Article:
Harmful sexual behaviour – Children/young people’s sexual behaviour exists on a wide continuum, from normal and developmentally expected; to inappropriate, problematic, abusive and violent. Problematic, abusive and violent sexual behaviour is developmentally inappropriate and may cause developmental damage. A useful umbrella term is “harmful sexual behaviour”. The term has been widely adopted in child protection.

Harmful sexual behaviour (HSB) can occur online and/or offline and can also occur simultaneously between the two. HSB should be considered in a child protection context and take into account the ages and stages of development of the children/young people involved. Children/young people displaying HSB have often experienced their own abuse and trauma. It is important that they are offered appropriate support.

“My boyfriend is sometimes violent towards me and recently he’s forced me into doing sexual things when I didn’t want to. It wasn’t always this way but it’s been going on for a few weeks now and I’m worried it’s going to get worse. I’m scared of how he would react if I tried to end the relationship. I don’t feel like I can speak to someone without my parents or friends at school finding out. I’m really scared.”

Young person to Childline, The Guardian

What to look for

Sometimes children/young people or their friends report sexual violence or harassment. At other times staff may observe something of concern and intervene. Often children/young people do not disclose their experiences. Staff should be aware of the possible signs and consider with their safeguarding lead how to open up a conversation. Children/young people may be feeling angry, upset, stressed, worried, scared and confused, and having:

  • flashbacks;
  • difficulty sleeping and night terrors;
  • anxiety;
  • difficulty concentrating;
  • blocking out the memory and/or avoiding remembering what happened;
  • being unable to remember exactly what happened;
  • difficulty in trusting people;
  • thinking that no one else understands them;
  • reliving the experience of sexual abuse.

NSPCC, Is this sexual abuse?, 2018

Some children/young people may not perceive they are being abused or harassed and need work through sex and relationships education to understand their experiences. However, sometimes lessons about sex, relationships and consent could bring back bad memories that were very hard to deal with.

The Ofsted review of sexual abuse in schools and colleges recommends that schools, colleges and multi-agency partners act as though sexual harassment and online sexual abuse are happening, even when there are no specific reports. It found, concerningly, that for some children/young people, incidents are so commonplace that they see no point in reporting them.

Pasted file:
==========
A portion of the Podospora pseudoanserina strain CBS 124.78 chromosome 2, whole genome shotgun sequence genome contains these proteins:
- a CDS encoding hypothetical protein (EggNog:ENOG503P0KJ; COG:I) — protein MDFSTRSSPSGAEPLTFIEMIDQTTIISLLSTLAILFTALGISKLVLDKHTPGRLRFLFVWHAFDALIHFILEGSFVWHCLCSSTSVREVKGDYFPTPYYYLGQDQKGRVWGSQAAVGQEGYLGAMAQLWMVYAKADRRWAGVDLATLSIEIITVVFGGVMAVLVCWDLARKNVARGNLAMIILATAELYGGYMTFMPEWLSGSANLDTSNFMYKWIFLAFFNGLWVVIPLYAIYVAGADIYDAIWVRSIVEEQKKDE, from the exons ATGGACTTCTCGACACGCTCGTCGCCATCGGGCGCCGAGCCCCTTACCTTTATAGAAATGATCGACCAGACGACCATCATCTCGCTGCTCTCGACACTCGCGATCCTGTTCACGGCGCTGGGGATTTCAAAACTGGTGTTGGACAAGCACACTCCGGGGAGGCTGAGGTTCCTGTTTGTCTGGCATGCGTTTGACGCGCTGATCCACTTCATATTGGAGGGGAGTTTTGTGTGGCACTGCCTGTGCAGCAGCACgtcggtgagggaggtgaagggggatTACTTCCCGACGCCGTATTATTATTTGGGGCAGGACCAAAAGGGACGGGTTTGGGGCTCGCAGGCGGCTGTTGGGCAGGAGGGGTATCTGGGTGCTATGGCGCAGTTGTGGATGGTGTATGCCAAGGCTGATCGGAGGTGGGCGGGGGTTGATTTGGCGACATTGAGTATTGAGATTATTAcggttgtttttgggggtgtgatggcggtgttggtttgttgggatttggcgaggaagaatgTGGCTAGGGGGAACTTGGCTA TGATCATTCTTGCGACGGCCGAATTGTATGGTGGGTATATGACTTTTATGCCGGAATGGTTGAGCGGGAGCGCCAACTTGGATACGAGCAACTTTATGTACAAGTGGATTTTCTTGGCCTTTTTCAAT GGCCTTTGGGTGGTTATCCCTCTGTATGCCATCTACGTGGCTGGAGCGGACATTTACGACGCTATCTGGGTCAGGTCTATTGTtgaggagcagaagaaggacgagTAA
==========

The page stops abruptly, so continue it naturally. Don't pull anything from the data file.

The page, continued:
“It’s not what actually happens that has the worst effect on you, it’s what comes after it. It’s the being disbelieved – it’s the people failing you.”

Young person, The Guardian, 2017

What to do

It’s crucial children/young people get the right response first time from the adults they approach.

  • Concerns, whether observed or disclosed, should be taken seriously and reported to the Designated Safeguarding Lead without delay.
  • Don’t assume the concern has already been reported by someone else.
  • Take any immediate action to keep children/young people safe.
  • Provide reassurance and support to everyone involved. It is particularly essential that all victims are reassured that they are being taken seriously, regardless of how long it has taken them to come forward, and they should never be made to feel ashamed for making a report or their experience minimised.
  • Don’t promise confidentiality, but explain that only people who need to know will be told.
  • Listen carefully, reflect back, be non-judgemental and don’t ask leading questions. Guidance recommends having two people present if possible.
  • Write up a thorough factual summary after the child/young person has finished.
  • If there is an online element, do not view or forward this – you may refer to DfE advice on searching, screening and confiscation, and the UKCIS Sharing nudes and semi-nudes: advice for education settings working with children and young people.

Designated Safeguarding Leads should follow DfE guidance (Sexual violence and sexual harassment between children in schools and colleges, Keeping Children Safe in Education, part five) and consider the most proportionate response, in consultation with the child/young person who experienced the abuse and their parents or carers. This must include a risk assessment around the potential for reoccurrence taking particular care to ensure the child/young person is safe from further abuse or reprisals, that other children/young people are protected and that the alleged perpetrator is receiving appropriate support. Action in some circumstances must involve children’s social care and/or the police.

A preventative approach

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Settings should have in place an effective policy framework including clear communication routes for safeguarding concerns, a clear and understood behaviour policy and a core set of underpinning standards and values that equip children/young people for positive relationships and adult life. Staff should live these values, with structural support from the safeguarding and pastoral teams and a supportive curriculum that addresses the potential for sexual violence and sexual harassment directly.

Contextual approach

A setting’s approach to sexual violence and sexual harassment should reflect and be part of the broader approach to safeguarding, transparent, clear and easy to understand for staff, pupils, students, parents and carers. All staff in the setting should be aware of and take account of extra-familial harms around the local community, groups and gangs of children/young people, criminal/sexual exploitation, each child/young person’s family environment, and online activity/risks in devising an effective strategy to minimise the risk of sexual violence and harassment. As one girl put it to the Ofsted review team earlier in 2021: ‘It shouldn’t be our responsibility to educate boys’.